“Raise your voice, even if it quivers,” wrote Jenna Cramer on Facebook yesterday.
In a moving post, the executive director of the Green Building Alliance broke her silence — as the wife of a black husband and as the mother of a mixed-race son– in this most tumultuous time. NEXTpittsburgh is running her post in full here, along with statements and calls for action from other groups and individuals in our community that we’ve seen on social media or that have hit our inbox.
As a media site, we have never seen this level of support on any issue. While a show of support is critical right now — silence is no longer tolerable — we are more heartened to see a strong call to action.
What can one person do? You can find some answers here.
Will it be different this time? We can only hope. But more than that we can also choose — by committing here and now — to make a difference in our community. Please let us know what you are doing by emailing us here.
From Jenna Cramer:
“Facebook and social media are not my chosen platforms to make change, but my silence is also no longer okay and is a choice of privilege.
My voice is quivering, and my heart is broken. To all of my beautiful, amazing, powerful, strong, and loving black friends and family — women, men, mothers, fathers, sons, daughters, uncles, aunts, partners, friends, colleagues, leaders — I see you, I hear you, I love you, I’m grateful for you, and I am here for you. I will never understand the fullness of the pain, anger, trauma, frustration, or defeat you all or any black person experiences every single day — but I’m here to stand next to you and bear witness to it.
To my love, Rob, I am here for you and I see you. My heart breaks to see your tears and hear your pain, fear, and hopelessness. I want to do better so you can live in a world where you belong and are loved, and being a black man is not a threat to your safety, health, peace, or happiness.
To my heart, Noah. You are my everything, and I cannot be silent in any area of my life if I ever want you to see and experience a world where you belong and are always seen, heard, loved, safe, healthy, and happy.
To my white family, friends, colleagues, and acquaintances — this is OUR work moving forward. We all hold varying degrees of racist beliefs or thoughts regardless of if we want to admit to it — because we grew up in this country during this time where racism and inequity are prevalent everywhere and we have benefited from the color of our skin.
We can commit to doing the self-reflective work — and recognizing how we perpetuate these systems and beliefs — and then commit to actions that support an anti-racist, equitable, and just world.
Growing up I was always taught “Love Thy Neighbor” … but what does that mean with no exceptions? It’s not about love that is convenient, safe or makes us feel good about ourselves. It means loving EVERYONE. It means leaning into the inequities of the world, and addressing racism, oppression, and systemic injustices.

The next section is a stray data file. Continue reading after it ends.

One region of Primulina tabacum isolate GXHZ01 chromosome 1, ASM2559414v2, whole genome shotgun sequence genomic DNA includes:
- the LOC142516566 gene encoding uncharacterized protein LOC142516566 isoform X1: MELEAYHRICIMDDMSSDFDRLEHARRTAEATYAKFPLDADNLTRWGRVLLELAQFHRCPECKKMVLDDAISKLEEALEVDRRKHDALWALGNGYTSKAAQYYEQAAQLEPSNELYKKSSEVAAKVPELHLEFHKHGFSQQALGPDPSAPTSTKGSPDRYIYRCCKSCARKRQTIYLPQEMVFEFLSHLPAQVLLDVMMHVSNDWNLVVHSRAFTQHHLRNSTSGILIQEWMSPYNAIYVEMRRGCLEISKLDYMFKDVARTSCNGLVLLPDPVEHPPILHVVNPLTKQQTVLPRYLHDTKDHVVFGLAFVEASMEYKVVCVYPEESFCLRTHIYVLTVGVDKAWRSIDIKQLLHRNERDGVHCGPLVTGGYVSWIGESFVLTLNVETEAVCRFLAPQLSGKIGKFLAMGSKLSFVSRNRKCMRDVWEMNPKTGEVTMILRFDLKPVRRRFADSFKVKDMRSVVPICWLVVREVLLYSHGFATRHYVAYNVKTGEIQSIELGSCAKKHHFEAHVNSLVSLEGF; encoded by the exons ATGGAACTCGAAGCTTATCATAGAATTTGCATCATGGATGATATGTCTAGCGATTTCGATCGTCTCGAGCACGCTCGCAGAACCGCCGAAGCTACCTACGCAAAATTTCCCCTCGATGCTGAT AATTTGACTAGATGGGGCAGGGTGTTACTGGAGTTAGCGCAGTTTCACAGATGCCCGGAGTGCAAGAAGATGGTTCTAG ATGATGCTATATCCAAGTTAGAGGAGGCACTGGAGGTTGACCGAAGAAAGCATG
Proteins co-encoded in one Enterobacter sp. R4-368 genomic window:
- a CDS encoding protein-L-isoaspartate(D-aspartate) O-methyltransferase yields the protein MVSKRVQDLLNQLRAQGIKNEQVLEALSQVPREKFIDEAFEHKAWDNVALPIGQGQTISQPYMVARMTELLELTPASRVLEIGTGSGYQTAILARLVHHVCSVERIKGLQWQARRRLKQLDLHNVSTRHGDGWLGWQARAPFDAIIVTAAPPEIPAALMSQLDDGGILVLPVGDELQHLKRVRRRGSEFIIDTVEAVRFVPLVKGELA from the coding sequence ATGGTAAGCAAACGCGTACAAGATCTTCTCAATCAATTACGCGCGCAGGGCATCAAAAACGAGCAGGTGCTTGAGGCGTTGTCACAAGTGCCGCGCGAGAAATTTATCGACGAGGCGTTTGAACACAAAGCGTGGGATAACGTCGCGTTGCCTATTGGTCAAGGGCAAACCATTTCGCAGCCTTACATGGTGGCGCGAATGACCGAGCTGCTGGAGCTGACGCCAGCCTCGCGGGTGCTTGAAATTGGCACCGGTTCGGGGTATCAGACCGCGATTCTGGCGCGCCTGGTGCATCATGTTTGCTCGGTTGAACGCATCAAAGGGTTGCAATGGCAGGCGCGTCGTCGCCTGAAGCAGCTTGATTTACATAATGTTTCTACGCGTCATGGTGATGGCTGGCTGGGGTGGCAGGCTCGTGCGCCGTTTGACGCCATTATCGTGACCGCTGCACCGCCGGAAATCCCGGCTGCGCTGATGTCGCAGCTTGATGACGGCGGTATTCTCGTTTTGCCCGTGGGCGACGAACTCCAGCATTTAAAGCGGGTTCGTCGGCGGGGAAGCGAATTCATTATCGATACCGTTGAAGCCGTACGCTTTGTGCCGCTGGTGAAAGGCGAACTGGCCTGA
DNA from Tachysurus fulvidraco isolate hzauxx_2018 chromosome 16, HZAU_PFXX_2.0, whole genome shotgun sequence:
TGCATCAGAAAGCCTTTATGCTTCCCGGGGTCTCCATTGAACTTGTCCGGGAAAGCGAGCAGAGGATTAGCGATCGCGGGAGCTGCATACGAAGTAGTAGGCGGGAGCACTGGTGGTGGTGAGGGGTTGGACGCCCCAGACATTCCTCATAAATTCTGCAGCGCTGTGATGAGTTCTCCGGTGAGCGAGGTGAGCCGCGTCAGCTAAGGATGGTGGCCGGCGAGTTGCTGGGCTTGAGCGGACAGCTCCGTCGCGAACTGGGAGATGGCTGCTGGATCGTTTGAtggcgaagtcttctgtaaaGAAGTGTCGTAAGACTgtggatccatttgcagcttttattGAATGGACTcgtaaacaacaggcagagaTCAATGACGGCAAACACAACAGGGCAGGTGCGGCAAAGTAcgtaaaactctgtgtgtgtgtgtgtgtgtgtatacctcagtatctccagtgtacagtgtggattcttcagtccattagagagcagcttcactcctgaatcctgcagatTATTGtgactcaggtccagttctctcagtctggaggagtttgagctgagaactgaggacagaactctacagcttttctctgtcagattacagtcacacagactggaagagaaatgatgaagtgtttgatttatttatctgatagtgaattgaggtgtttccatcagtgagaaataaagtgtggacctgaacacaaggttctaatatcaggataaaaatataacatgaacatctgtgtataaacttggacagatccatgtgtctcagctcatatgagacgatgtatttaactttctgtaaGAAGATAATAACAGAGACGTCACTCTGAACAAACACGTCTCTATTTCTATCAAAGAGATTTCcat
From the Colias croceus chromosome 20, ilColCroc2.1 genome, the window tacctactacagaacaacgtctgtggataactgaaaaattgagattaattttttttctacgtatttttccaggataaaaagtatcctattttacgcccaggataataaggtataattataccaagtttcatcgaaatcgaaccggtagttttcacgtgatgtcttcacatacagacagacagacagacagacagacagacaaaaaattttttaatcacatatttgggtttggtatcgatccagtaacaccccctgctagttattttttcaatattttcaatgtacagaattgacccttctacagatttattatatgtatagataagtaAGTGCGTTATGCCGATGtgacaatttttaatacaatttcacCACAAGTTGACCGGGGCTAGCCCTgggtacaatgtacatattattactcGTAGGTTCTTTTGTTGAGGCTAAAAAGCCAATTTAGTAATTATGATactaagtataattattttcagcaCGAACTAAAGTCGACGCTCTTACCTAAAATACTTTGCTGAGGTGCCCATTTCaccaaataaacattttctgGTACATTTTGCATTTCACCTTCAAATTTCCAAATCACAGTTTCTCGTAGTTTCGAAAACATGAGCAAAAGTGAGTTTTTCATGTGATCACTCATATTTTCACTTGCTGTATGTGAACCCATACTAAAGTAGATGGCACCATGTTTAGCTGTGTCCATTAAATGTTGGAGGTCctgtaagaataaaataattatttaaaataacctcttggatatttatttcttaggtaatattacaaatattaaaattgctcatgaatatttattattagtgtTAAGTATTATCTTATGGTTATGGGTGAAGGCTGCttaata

I am here and willing to have conversations with anyone and everyone in my life – no matter where you are on your anti-racist journey. No judgment. I am still on my journey. We all need to start somewhere. But there’s a lot of work to be done — and we need everyone.
I dream about a world where my son, partner, and black friends and loved ones will be okay — and all your children, family, and friends you love will be okay — always. But it will require all of us. “Injustice anywhere is a threat to justice everywhere.”
Here are other suggestions from members of our community.
Dina Clark, who works at Covestro, posted a great resource roundup, Your kids aren’t too young to talk about race, and reminded us all to vote:
In a blog for her company, DDI, President Tacy Byham wrote this:
“… And we need to follow through with action, whatever that looks like for you personally. It may mean starting an inclusion and diversity council at your company if you don’t already have one. It may be leading by example for your children. It may mean doing the hard work to make your company culture more inclusive and remove bias. It may be taking to the streets to peacefully demonstrate condemnation of injustice. It may mean deeper political activism. It may mean starting a book or article club with the goal of enlightening yourself and better understanding the experiences of others.”
This call to action is from an e-blast from Ryan Lammie at Radiant Hall:
“…We will direct resources — financial and otherwise — towards positive social change. We will urge our networks to make contributions to Black-led organizations and artists, and we will lead by example. Here are a few organizations that members of our leadership have personally supported:
From the Tree of Life and Rabbi Jeffrey Myers:
“… Together, we must work even harder to obliterate racism, starting with eliminating ‘H’ in our lives. The Rev. Dr. Martin Luther King, Jr., wrote in his 1963 book ‘Strength to Love’: ‘Darkness cannot drive out darkness, only light can do that. Hate cannot drive out hate, only love can do that.’ All of us have the capacity to love more especially at a time like this. If we all did just one thing out of love to eliminate racism, that would be a great start.”
From the producer Emmai Alaquiva who captured many outstanding photos of the protests: “It hurt to take this shot: BLACK MEN are hurting more than ever before. We don’t have to be tough all the time. Be￼ vulnerably strong. We need more shoulders of love to cry on. You matter.”
This from Beth Marcello of PNC, because we appreciated the kids’ perspective on sorting things out.
And finally, because it bears repeating, this is from Toni Murphy of Comcast.